I tried lots of books on Haskell, this was my favorite. Learn You A Haskell did too much work for me and caused my brain to switch off. My only hesitation is that Real World Haskell might be even better, RWH is really outstanding.
I bought this book since it was recommended by the course instructor (the course was not a basic intro course, lecture 2 delved straight into monads, and lecture 3 was higher order monads.) I myself have some prior experience with Standard ML, and I don't feel like a stranger to functional programming in general. The result was that I ended up blowing through nearly half the book in one sitting (a few hours.)
While it does explain some of the syntactical oddities of Haskell I haven't seen elsewhere (guards, list comprehensions, etc), these are fairly simple things. Halfway through, he starts with a parser example (using monads), but since he doesn't really explain the why and how for the rather strained construction, I feel the point is somewhat lost. Sadly, monads aren't really delved into.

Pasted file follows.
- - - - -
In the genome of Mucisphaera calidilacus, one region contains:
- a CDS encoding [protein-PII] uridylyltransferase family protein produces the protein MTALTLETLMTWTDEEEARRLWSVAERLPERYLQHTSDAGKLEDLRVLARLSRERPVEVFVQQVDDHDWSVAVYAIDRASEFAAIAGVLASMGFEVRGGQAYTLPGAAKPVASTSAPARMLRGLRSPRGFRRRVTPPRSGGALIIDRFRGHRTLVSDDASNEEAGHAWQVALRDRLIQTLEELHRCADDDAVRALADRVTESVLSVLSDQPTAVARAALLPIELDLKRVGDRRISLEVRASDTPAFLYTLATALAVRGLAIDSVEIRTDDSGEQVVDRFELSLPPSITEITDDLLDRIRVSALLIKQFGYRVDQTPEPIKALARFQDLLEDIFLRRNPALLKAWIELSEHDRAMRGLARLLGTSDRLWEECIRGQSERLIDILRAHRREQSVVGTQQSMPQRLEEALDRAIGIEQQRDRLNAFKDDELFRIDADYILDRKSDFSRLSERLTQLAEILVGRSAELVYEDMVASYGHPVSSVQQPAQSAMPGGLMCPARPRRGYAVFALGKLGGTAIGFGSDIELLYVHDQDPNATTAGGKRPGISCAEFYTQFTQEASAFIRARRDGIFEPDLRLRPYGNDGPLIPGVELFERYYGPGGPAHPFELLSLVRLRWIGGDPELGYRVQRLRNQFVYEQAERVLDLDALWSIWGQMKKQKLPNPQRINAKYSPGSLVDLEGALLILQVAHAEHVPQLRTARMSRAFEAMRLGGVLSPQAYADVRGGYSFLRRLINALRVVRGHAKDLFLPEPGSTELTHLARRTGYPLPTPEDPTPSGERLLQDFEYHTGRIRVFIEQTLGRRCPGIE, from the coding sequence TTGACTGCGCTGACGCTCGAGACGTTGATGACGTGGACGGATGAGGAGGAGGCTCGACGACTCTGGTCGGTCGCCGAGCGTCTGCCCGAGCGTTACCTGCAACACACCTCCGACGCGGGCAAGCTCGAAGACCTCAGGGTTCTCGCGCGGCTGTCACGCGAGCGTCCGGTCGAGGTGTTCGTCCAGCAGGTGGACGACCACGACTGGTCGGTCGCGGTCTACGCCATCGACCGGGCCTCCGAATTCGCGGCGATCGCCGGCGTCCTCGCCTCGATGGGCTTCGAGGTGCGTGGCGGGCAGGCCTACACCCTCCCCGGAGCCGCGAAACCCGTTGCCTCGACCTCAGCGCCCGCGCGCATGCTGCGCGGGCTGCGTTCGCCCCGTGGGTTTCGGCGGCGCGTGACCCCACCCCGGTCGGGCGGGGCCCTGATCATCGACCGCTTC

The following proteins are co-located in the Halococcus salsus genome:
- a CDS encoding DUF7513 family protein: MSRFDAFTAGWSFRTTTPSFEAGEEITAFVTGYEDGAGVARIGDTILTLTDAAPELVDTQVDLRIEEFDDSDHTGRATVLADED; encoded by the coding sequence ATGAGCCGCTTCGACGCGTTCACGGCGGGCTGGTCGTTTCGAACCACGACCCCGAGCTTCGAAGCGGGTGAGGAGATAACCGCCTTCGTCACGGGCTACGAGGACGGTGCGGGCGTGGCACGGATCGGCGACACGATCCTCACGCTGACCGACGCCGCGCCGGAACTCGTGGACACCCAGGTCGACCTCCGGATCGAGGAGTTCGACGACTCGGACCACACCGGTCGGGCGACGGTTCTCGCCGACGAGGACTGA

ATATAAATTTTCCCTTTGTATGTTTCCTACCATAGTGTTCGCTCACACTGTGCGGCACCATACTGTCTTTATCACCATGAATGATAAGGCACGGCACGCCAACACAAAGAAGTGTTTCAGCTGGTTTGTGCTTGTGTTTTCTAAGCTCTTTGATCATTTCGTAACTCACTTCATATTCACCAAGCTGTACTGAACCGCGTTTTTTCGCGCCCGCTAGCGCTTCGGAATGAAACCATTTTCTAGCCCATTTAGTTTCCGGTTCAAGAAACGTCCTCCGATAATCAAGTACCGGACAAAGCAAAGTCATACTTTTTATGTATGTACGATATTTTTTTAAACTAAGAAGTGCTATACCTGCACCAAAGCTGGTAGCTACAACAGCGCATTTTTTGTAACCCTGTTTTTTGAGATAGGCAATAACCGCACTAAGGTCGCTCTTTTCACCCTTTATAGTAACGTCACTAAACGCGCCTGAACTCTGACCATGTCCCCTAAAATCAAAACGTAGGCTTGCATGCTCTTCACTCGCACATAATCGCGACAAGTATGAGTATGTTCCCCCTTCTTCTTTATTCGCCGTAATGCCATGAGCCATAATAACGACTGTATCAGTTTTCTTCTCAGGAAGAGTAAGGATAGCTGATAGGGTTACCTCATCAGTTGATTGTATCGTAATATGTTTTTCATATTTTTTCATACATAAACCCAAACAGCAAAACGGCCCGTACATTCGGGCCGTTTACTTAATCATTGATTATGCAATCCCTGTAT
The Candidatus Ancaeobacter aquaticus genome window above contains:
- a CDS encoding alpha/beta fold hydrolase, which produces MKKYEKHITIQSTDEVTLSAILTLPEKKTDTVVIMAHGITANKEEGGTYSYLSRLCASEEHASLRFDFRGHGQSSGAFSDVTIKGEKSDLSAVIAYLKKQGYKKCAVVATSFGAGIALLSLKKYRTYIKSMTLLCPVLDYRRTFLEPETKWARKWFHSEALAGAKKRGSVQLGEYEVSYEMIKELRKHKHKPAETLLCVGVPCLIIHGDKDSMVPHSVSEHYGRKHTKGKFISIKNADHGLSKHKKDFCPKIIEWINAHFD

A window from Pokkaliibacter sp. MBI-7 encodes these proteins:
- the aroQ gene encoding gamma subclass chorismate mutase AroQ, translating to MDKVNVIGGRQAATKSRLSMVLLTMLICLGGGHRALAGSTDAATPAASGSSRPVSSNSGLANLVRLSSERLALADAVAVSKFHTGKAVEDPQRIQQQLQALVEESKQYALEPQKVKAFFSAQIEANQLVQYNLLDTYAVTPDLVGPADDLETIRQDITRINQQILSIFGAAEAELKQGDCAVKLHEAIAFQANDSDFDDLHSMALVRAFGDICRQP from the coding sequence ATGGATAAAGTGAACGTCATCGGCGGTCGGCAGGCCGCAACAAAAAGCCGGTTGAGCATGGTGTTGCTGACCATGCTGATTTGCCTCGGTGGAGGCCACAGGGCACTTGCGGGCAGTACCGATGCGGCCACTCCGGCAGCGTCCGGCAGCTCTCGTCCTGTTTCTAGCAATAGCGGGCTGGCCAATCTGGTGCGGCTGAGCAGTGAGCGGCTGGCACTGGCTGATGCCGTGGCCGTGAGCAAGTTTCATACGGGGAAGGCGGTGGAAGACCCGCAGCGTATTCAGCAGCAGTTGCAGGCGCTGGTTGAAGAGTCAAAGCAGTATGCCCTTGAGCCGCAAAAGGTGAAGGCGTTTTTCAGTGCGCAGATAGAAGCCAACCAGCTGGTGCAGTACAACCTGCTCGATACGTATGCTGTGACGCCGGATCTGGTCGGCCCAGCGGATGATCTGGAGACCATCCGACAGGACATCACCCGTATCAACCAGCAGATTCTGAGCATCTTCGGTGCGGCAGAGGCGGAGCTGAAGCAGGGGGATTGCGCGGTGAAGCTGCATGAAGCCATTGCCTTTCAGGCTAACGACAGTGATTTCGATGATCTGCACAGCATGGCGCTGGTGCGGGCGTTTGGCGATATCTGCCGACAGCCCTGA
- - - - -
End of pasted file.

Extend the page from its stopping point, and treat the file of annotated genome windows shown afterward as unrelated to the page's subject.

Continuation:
If you have any basic knowledge of functional programming (esp of the SML style), I'd recommend you move along to a move advanced book. But for the simple stuff, the author explains everything well.
This is a very disappointing book, and I think it deserves some negative reviews to warn potential buyers.
The main issue I've seen is that it show mathematical lingo and notation of code, and barely shows any Haskell code. There is absolutely no reason why you wouldn't provide Haskell code to show how to define functions with proper Haskell keywords and annotations.
If you're really keen on learning Haskell, please make yourself a favour, and purchase Real World Haskell by Brian O'Sullivan, for the same price.
Studied this book as a part of my Computer Science degree at the University of Nottingham, taught my Graham Hutton himself. Excellent book, really helps you get to grips with Haskell starting from a complete beginner. Highly recommended.
The material is very well written, concise and easy to understand. I'd recommend this text to anyone starting out with Haskell. The only issue being that this book is really only an introduction. It leaves the reader with a great idea about the basic concepts of Haskell, but it doesn't elaborate on real world Haskell; programming with effects, concurrency, networking etc.